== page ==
When someone doesn’t fit into your social group, it may be time to assess if the friendship is going anywhere. Do you only hang out in a particular setting, like at the bar? Do you only discuss certain topics, like gossip or negative opinions?
Ultimately, the people you choose to keep in your life are your decision. But, if your closest relationships get a bad feeling about your friend, it may be worth listening to.
How to End a Friendship Respectfully
When you’ve realized that a friendship is no longer serving you, it helps to create closure for both parties. To navigate the process of ending a friendship in a respectful and healthy way, consider these key phases:
- Reflection and clarity: Take time to reflect on your feelings, reasons, and expectations for ending the friendship. Being honest with yourself will help you communicate your decision more effectively. Consider journaling about it or drafting a letter with what you’d like to say to them.
- Avoid ghosting: Going silent on someone, or “ghosting” them, can be very emotionally painful because your old friend will be left without any closure or answers. Rather than suddenly cutting off communication, consider ending things directly. Even just a brief text message is a kinder ending than disappearing without a word.
- Honest communication: Have an open and honest conversation with your friend, expressing your feelings and concerns. Choose a calm and private setting, and avoid blaming or attacking them.
- Use “I” statements: When confronting somebody about ending a friendship, use “I” statements to express how you feel. “You” statements can seem accusatory and may lead to defensiveness. Focus on your perspective when expressing how you feel and why the friendship no longer serves you.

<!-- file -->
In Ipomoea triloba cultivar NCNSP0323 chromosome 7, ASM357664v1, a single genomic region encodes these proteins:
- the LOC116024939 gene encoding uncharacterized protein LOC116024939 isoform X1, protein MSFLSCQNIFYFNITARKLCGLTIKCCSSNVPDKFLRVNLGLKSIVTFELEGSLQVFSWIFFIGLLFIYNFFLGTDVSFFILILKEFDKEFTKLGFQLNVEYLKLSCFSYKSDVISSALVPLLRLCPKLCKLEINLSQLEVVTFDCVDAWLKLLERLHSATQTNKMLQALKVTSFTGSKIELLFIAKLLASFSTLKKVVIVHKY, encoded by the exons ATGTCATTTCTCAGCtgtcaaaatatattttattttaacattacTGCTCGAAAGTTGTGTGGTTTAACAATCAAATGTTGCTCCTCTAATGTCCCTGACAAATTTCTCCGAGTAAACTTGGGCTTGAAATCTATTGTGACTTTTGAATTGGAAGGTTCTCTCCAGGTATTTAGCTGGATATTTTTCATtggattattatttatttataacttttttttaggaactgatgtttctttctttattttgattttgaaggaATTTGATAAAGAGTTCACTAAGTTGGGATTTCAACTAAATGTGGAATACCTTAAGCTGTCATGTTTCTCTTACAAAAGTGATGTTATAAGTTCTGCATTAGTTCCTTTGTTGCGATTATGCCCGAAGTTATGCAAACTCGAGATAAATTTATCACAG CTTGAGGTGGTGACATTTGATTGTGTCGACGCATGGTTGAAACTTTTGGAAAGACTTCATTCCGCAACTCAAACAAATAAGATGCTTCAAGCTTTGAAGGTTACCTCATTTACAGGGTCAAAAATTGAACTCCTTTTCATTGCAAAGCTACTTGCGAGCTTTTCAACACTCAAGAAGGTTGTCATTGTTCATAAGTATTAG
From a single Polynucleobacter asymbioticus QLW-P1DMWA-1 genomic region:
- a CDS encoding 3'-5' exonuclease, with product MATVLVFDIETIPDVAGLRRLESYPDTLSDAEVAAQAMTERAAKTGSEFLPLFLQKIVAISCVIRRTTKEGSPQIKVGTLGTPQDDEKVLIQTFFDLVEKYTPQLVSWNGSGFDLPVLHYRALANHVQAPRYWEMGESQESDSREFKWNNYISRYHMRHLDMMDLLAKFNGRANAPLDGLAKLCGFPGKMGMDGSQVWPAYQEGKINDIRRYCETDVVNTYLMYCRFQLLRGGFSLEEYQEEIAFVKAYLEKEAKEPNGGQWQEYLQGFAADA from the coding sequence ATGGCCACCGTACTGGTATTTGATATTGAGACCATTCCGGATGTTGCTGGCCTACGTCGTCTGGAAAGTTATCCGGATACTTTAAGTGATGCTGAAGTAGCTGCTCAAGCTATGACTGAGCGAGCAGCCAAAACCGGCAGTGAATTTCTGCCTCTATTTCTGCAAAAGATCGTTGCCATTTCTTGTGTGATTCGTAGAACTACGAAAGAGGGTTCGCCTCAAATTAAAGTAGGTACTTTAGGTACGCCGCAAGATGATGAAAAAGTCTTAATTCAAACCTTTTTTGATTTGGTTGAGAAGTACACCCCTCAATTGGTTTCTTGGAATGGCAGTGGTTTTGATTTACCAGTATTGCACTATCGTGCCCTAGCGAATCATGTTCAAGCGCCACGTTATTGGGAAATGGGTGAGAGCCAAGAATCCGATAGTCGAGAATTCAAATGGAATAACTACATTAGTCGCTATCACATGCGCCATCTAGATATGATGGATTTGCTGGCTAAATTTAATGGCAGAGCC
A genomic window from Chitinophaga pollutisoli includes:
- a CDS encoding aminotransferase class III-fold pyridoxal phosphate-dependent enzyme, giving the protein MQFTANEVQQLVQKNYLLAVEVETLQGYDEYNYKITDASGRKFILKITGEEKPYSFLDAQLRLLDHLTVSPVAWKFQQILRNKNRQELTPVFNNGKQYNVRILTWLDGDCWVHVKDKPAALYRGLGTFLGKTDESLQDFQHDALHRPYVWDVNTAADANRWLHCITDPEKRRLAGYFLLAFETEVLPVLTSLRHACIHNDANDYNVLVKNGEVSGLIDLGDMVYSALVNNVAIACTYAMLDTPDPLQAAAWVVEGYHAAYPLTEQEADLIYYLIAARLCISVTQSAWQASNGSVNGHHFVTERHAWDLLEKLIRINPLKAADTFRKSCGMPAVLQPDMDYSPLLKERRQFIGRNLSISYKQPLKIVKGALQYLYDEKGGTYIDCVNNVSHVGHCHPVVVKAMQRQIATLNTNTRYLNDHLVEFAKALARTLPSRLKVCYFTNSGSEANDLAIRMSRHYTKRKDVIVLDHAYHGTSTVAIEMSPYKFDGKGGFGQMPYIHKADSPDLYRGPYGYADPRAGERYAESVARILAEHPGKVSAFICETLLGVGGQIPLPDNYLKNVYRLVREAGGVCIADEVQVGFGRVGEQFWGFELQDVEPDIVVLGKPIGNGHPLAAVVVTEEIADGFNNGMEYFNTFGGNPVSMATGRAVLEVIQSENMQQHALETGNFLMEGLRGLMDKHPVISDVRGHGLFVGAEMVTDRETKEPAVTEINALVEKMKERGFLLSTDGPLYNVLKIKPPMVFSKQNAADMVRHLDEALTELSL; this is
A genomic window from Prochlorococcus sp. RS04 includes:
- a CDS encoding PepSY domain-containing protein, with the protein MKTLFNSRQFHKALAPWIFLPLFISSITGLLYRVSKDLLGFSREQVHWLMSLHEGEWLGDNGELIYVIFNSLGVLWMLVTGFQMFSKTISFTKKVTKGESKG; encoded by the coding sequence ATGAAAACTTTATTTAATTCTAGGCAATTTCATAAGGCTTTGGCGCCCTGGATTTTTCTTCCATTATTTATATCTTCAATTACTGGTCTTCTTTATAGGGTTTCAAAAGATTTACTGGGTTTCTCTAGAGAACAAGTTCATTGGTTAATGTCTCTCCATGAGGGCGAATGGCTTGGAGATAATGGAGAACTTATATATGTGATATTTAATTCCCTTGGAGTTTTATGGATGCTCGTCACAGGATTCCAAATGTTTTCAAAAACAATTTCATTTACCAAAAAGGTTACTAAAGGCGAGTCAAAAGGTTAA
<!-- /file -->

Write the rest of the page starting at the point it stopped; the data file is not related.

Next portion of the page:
- Let it fizzle: Alternatively, if they have not contacted you, you can stop reaching out and avoid the intense discussion.
- Set boundaries: If you remain acquaintances or cut ties completely, establish clear boundaries supporting your well-being. This may include limiting contact, unfollowing or unfriending on social media, or avoiding places where you are likely to run into each other.
- Return any items: If you have borrowed books, clothes, or other items from your friend, kindly return them when the relationship ends. You don’t necessarily need to give back gifts or tokens of your friendship, but you want to ensure you’ve tied up loose ends with borrowed or lent possessions.
- Be prepared for their reaction: Everyone reacts to bad news differently. Mentally prepare yourself with deep breaths, relaxation, meditation, or another grounding technique. If the person might be volatile, consider ending things via phone.